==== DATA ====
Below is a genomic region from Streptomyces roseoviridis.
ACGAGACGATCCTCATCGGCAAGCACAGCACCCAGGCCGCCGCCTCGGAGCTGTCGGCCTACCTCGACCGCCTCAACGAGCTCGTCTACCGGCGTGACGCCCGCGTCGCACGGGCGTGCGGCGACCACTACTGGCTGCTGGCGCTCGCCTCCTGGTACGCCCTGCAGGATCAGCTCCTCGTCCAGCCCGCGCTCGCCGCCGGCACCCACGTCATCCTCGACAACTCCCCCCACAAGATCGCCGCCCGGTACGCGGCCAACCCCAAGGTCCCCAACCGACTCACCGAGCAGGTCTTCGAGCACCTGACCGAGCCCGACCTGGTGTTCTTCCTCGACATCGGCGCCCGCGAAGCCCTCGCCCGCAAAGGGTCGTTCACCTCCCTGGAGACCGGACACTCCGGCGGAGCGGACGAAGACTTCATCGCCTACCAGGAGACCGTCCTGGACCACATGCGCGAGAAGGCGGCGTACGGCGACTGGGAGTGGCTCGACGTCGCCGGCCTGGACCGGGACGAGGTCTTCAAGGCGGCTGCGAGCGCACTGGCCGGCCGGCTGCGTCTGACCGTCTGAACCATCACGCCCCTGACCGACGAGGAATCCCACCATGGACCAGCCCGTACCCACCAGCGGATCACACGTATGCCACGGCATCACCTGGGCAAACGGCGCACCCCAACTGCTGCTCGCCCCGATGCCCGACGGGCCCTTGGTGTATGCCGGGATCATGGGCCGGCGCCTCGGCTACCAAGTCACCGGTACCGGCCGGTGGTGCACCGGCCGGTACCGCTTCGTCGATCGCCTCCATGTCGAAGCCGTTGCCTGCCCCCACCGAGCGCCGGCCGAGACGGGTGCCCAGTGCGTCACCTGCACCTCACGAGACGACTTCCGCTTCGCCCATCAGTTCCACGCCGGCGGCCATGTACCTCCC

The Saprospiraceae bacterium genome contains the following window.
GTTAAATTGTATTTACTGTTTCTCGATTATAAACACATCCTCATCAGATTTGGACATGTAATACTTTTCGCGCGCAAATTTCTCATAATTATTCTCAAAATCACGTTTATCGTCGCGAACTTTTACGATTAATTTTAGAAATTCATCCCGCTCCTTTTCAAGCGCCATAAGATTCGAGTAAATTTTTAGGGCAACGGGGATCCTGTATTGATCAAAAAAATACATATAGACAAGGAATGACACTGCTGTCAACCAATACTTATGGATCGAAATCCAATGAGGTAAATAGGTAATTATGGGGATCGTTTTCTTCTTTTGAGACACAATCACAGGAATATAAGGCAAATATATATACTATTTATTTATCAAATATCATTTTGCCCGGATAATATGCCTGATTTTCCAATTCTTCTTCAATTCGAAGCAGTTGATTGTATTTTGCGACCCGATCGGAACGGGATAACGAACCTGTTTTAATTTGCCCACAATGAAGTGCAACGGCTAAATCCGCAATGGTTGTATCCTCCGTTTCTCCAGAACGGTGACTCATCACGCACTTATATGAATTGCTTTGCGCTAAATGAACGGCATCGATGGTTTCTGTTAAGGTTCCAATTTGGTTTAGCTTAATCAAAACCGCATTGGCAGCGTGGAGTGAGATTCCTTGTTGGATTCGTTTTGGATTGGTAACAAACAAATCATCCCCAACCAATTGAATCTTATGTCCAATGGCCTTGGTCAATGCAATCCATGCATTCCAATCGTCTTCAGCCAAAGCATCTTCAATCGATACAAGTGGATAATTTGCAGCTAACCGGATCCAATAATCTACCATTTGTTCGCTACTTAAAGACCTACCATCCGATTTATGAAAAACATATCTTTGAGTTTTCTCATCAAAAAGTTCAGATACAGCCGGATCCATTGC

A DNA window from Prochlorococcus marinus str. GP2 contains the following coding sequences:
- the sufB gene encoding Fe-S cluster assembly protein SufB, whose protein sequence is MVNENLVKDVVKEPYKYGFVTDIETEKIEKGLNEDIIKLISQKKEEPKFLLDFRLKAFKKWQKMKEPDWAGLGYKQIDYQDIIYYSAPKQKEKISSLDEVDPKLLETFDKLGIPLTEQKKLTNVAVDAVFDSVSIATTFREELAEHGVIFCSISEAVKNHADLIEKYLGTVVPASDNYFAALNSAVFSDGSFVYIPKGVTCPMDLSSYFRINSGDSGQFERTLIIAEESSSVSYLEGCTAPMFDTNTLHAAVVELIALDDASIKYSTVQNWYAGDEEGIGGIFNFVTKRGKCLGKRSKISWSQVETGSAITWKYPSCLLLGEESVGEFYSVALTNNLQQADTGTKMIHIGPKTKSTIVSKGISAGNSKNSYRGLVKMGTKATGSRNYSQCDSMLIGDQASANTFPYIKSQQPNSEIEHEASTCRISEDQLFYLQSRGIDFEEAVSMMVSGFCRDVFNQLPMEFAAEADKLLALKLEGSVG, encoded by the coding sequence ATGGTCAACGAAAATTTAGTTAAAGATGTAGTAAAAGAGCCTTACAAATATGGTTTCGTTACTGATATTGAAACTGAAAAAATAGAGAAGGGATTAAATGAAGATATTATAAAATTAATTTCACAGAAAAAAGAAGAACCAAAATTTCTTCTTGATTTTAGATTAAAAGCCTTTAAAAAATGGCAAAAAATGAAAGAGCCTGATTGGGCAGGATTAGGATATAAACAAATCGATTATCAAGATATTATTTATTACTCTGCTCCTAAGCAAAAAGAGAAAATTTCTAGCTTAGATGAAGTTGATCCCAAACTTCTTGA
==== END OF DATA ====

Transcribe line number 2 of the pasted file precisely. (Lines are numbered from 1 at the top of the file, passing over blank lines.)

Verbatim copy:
ACGAGACGATCCTCATCGGCAAGCACAGCACCCAGGCCGCCGCCTCGGAGCTGTCGGCCTACCTCGACCGCCTCAACGAGCTCGTCTACCGGCGTGACGCCCGCGTCGCACGGGCGTGCGGCGACCACTACTGGCTGCTGGCGCTCGCCTCCTGGTACGCCCTGCAGGATCAGCTCCTCGTCCAGCCCGCGCTCGCCGCCGGCACCCACGTCATCCTCGACAACTCCCCCCACAAGATCGCCGCCCGGTACGCGGCCAACCCCAAGGTCCCCAACCGACTCACCGAGCAGGTCTTCGAGCACCTGACCGAGCCCGACCTGGTGTTCTTCCTCGACATCGGCGCCCGCGAAGCCCTCGCCCGCAAAGGGTCGTTCACCTCCCTGGAGACCGGACACTCCGGCGGAGCGGACGAAGACTTCATCGCCTACCAGGAGACCGTCCTGGACCACATGCGCGAGAAGGCGGCGTACGGCGACTGGGAGTGGCTCGACGTCGCCGGCCTGGACCGGGACGAGGTCTTCAAGGCGGCTGCGAGCGCACTGGCCGGCCGGCTGCGTCTGACCGTCTGAACCATCACGCCCCTGACCGACGAGGAATCCCACCATGGACCAGCCCGTACCCACCAGCGGATCACACGTATGCCACGGCATCACCTGGGCAAACGGCGCACCCCAACTGCTGCTCGCCCCGATGCCCGACGGGCCCTTGGTGTATGCCGGGATCATGGGCCGGCGCCTCGGCTACCAAGTCACCGGTACCGGCCGGTGGTGCACCGGCCGGTACCGCTTCGTCGATCGCCTCCATGTCGAAGCCGTTGCCTGCCCCCACCGAGCGCCGGCCGAGACGGGTGCCCAGTGCGTCACCTGCACCTCACGAGACGACTTCCGCTTCGCCCATCAGTTCCACGCCGGCGGCCATGTACCTCCC